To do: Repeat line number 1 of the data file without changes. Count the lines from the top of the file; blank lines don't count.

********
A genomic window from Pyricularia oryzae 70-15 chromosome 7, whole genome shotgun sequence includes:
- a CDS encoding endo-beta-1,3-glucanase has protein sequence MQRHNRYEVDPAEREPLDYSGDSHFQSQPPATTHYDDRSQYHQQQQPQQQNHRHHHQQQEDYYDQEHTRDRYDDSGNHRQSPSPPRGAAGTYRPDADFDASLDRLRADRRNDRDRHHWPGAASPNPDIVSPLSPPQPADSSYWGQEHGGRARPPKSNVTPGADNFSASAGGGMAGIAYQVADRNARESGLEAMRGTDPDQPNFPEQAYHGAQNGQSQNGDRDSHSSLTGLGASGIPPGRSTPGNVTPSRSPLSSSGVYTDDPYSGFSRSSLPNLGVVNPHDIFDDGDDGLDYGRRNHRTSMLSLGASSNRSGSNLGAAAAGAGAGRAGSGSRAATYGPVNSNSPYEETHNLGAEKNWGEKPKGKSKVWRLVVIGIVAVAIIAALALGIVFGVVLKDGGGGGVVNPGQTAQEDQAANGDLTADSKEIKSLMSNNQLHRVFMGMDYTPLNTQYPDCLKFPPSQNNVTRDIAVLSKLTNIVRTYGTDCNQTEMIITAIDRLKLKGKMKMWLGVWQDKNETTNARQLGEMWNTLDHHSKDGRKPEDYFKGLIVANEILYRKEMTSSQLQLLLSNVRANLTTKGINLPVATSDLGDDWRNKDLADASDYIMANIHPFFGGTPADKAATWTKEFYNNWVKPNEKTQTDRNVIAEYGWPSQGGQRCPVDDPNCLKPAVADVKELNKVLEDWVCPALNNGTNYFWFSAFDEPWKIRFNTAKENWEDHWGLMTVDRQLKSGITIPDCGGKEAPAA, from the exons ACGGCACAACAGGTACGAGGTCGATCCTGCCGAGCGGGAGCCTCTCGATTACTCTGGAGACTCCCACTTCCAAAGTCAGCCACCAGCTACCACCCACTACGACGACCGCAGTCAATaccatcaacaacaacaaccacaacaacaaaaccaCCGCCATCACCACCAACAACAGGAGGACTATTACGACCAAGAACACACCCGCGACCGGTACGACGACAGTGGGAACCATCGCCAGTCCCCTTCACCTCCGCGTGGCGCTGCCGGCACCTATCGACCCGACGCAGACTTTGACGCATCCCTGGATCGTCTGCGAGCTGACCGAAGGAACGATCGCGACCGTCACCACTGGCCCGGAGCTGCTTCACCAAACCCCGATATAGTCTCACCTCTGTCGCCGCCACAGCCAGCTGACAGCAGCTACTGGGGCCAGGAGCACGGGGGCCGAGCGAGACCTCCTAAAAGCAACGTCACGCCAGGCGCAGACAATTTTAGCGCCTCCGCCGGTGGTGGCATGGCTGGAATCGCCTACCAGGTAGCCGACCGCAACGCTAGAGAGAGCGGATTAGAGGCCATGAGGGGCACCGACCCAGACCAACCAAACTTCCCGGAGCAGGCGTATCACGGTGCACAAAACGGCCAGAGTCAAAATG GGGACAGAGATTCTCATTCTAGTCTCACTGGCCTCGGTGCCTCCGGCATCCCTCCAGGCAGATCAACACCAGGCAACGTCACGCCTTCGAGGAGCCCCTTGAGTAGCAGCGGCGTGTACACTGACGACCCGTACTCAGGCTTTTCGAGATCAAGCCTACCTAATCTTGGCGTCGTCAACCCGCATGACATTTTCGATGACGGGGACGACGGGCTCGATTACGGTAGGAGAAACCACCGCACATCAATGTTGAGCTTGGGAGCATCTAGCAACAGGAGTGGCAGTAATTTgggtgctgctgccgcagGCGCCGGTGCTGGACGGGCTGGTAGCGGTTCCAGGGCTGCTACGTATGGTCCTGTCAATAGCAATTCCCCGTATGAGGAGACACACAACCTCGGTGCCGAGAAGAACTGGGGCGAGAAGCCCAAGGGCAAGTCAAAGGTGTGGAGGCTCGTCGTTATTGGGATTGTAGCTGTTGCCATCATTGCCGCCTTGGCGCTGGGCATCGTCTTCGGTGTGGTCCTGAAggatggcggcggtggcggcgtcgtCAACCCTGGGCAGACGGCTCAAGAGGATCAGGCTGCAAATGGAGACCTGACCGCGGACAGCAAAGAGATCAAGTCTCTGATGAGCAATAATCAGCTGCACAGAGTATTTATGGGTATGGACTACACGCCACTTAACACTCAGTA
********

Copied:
A genomic window from Pyricularia oryzae 70-15 chromosome 7, whole genome shotgun sequence includes: